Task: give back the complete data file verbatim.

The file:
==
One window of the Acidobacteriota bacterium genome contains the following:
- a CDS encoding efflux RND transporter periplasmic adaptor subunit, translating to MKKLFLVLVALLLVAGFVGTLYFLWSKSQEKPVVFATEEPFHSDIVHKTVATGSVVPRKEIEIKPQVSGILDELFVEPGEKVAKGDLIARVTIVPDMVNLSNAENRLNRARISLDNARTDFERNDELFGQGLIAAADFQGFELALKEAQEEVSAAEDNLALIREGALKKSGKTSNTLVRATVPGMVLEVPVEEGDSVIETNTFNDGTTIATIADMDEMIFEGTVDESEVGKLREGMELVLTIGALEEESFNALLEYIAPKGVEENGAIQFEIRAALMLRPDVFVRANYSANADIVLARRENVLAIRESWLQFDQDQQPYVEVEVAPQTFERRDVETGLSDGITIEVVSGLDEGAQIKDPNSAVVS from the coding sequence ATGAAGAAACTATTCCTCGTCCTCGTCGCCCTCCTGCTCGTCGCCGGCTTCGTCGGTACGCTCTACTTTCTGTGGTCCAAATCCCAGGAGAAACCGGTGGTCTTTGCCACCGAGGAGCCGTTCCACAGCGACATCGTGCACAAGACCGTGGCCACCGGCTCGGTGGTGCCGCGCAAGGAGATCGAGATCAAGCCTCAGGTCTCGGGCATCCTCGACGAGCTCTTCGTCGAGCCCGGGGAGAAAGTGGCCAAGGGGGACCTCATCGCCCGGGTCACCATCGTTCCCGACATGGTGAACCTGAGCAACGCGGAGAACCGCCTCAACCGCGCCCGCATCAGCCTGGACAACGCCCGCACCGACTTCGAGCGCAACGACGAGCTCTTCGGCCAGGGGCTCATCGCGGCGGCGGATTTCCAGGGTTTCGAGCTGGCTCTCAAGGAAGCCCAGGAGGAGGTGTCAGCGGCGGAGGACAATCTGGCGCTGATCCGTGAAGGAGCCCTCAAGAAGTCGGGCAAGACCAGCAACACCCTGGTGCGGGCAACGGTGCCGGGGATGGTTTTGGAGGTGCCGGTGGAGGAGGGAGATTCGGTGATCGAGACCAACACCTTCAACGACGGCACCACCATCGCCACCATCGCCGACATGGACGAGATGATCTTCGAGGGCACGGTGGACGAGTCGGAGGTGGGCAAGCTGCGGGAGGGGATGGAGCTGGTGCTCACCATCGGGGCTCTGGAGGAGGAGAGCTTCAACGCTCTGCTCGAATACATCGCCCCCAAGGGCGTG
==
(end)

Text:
One window of the Acidobacteriota bacterium genome contains the following:
- a CDS encoding efflux RND transporter periplasmic adaptor subunit, translating to MKKLFLVLVALLLVAGFVGTLYFLWSKSQEKPVVFATEEPFHSDIVHKTVATGSVVPRKEIEIKPQVSGILDELFVEPGEKVAKGDLIARVTIVPDMVNLSNAENRLNRARISLDNARTDFERNDELFGQGLIAAADFQGFELALKEAQEEVSAAEDNLALIREGALKKSGKTSNTLVRATVPGMVLEVPVEEGDSVIETNTFNDGTTIATIADMDEMIFEGTVDESEVGKLREGMELVLTIGALEEESFNALLEYIAPKGVEENGAIQFEIRAALMLRPDVFVRANYSANADIVLARRENVLAIRESWLQFDQDQQPYVEVEVAPQTFERRDVETGLSDGITIEVVSGLDEGAQIKDPNSAVVS from the coding sequence ATGAAGAAACTATTCCTCGTCCTCGTCGCCCTCCTGCTCGTCGCCGGCTTCGTCGGTACGCTCTACTTTCTGTGGTCCAAATCCCAGGAGAAACCGGTGGTCTTTGCCACCGAGGAGCCGTTCCACAGCGACATCGTGCACAAGACCGTGGCCACCGGCTCGGTGGTGCCGCGCAAGGAGATCGAGATCAAGCCTCAGGTCTCGGGCATCCTCGACGAGCTCTTCGTCGAGCCCGGGGAGAAAGTGGCCAAGGGGGACCTCATCGCCCGGGTCACCATCGTTCCCGACATGGTGAACCTGAGCAACGCGGAGAACCGCCTCAACCGCGCCCGCATCAGCCTGGACAACGCCCGCACCGACTTCGAGCGCAACGACGAGCTCTTCGGCCAGGGGCTCATCGCGGCGGCGGATTTCCAGGGTTTCGAGCTGGCTCTCAAGGAAGCCCAGGAGGAGGTGTCAGCGGCGGAGGACAATCTGGCGCTGATCCGTGAAGGAGCCCTCAAGAAGTCGGGCAAGACCAGCAACACCCTGGTGCGGGCAACGGTGCCGGGGATGGTTTTGGAGGTGCCGGTGGAGGAGGGAGATTCGGTGATCGAGACCAACACCTTCAACGACGGCACCACCATCGCCACCATCGCCGACATGGACGAGATGATCTTCGAGGGCACGGTGGACGAGTCGGAGGTGGGCAAGCTGCGGGAGGGGATGGAGCTGGTGCTCACCATCGGGGCTCTGGAGGAGGAGAGCTTCAACGCTCTGCTCGAATACATCGCCCCCAAGGGCGTG